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HP detailed its cloud computing strategy at the OpenStack Conference in San Francisco to an audience that had long...
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been wondering when the Silicon Valley superpower would finally make clear its cloud ambitions.
The Palo Alto, Calif.-based tech giant had a major presence at the conference, headed by Zorawar “Biri” Singh, HP's senior vice president and general manager of cloud services. Singh described HP’s plans for cloud computing services, described how its partnerships will work and talked about what he sees for the future.
It was a clear message that HP intends to compete in the cloud market at a high level.
“Standing up [virtual machines] is mildly interesting in today’s time," Singh said. "It’s really about differentiating on that to make sure you have an SLA-based cloud at scale on top of which you can deliver a whole bunch of services and tools with which people can make and build things and run applications on a secure cloud.”
Converged Cloud is the name HP has given to what Singh describes as the company's budding “cloud ecosystem.” That ecosystem won’t be tied to one cloud -- APIs will support both Amazon EC2 and OpenStack.
“What APIs really are to me is the final manifestation of the SOA world,” Singh said. “For HP, we’re big believers that the API is the on ramp for how to do orchestration and interoperability between clouds and workloads. We’re going to essentially back multiple APIs for multiple clouds.”
The new project, which enters public beta on May 10, has already attracted a litany of partners including some major forces in various cloud arenas.
“This is one of those [things] that’s in our wheelhouse,” Singh said. “I think a lot of partners look at it from the scale and reach that a company like HP can provide. Truthfully, you probably saw one third the list of where I think we’ll end up here pretty soon. There is no real end in sight, it’s just a limit of what we want to do.”
That one third of the list already includes cloud management partners like Rightscale, monitoring firm New Relic, security company Dome 9 and a multitude of Platform as a Service (PaaS) players including AppFog, CloudBees, CumuLogic, eXo and Zend. HP also stressed that the developer experience will not be tied to any single language and will be supporting Java, Ruby, PHP and .NET among others.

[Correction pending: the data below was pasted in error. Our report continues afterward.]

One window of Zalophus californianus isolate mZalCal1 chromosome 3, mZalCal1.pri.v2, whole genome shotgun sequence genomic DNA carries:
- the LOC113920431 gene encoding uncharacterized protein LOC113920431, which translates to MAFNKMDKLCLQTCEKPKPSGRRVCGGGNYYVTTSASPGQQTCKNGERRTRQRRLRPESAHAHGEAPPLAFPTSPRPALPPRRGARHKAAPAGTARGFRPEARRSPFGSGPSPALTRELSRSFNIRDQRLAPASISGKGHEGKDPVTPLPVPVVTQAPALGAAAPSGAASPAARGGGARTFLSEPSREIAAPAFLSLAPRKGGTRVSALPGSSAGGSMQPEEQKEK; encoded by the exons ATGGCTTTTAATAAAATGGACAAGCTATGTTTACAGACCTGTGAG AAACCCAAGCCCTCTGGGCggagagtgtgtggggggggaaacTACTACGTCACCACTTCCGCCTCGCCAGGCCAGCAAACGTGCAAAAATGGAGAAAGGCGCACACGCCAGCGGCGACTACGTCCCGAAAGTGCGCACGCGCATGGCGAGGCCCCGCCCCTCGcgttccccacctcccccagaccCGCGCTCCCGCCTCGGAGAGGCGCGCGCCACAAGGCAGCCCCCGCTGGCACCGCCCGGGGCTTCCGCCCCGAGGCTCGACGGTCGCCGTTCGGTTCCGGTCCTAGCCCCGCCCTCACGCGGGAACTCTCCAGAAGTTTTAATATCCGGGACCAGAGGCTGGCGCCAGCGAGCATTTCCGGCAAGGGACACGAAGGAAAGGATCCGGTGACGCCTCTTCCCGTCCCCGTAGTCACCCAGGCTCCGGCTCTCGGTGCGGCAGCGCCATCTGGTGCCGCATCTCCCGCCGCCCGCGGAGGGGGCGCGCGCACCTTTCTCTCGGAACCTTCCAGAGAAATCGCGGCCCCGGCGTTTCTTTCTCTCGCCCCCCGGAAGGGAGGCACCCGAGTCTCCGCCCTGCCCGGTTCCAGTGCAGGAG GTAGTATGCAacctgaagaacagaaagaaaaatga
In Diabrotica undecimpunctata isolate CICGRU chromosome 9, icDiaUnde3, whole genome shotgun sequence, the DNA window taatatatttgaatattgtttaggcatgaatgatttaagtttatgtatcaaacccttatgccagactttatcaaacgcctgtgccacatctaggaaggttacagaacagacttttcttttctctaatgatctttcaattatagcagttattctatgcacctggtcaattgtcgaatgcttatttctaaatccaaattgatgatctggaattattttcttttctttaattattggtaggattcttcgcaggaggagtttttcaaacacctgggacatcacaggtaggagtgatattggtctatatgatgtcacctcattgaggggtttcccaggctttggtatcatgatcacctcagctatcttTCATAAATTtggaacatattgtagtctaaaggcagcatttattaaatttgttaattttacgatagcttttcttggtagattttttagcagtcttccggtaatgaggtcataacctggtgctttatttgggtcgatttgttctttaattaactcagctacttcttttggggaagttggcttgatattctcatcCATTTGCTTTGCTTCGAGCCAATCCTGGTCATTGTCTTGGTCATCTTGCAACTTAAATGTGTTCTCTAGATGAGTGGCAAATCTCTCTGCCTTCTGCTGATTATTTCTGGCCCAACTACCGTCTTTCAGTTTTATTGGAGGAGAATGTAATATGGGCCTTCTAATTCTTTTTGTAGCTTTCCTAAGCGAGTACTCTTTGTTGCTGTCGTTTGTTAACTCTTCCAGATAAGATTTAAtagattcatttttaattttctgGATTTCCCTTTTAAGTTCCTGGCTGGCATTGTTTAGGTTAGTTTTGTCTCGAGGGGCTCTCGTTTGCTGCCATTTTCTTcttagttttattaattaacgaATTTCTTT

According to Singh, all this is building towards a future where there will be a small handful of global cloud computing ecosystems. Some, he believes, will be vendor-driven and focused around a closed, centralized architecture. Others, like HP, will be driven by the open source movement.
“My view is today, six months from now, five years from now, the HP cloud ecosystem is one where you’ll have thousands of partners on a global basis offering up services and the cloud marketplace is where they’ll get it monetized,” Singh said. “We don’t want to be the broker of that; we want the market to be able to interoperate and be fully automated.”
He said HP is committed to keeping its cloud open and transparent because innovation is happening under the Apache license and “it’s where we need to be.” He added that pushing out a standalone stack is not something HP is interested in doing.
“We couldn’t do it if we wanted to probably, honestly speaking.”
In his keynote speech, he touched on HP’s design considerations for the future of cloud computing, where he focused on several key areas including bring your own device (BYOD), interoperability between clouds and ‘backwards’ integration into the enterprise through private clouds.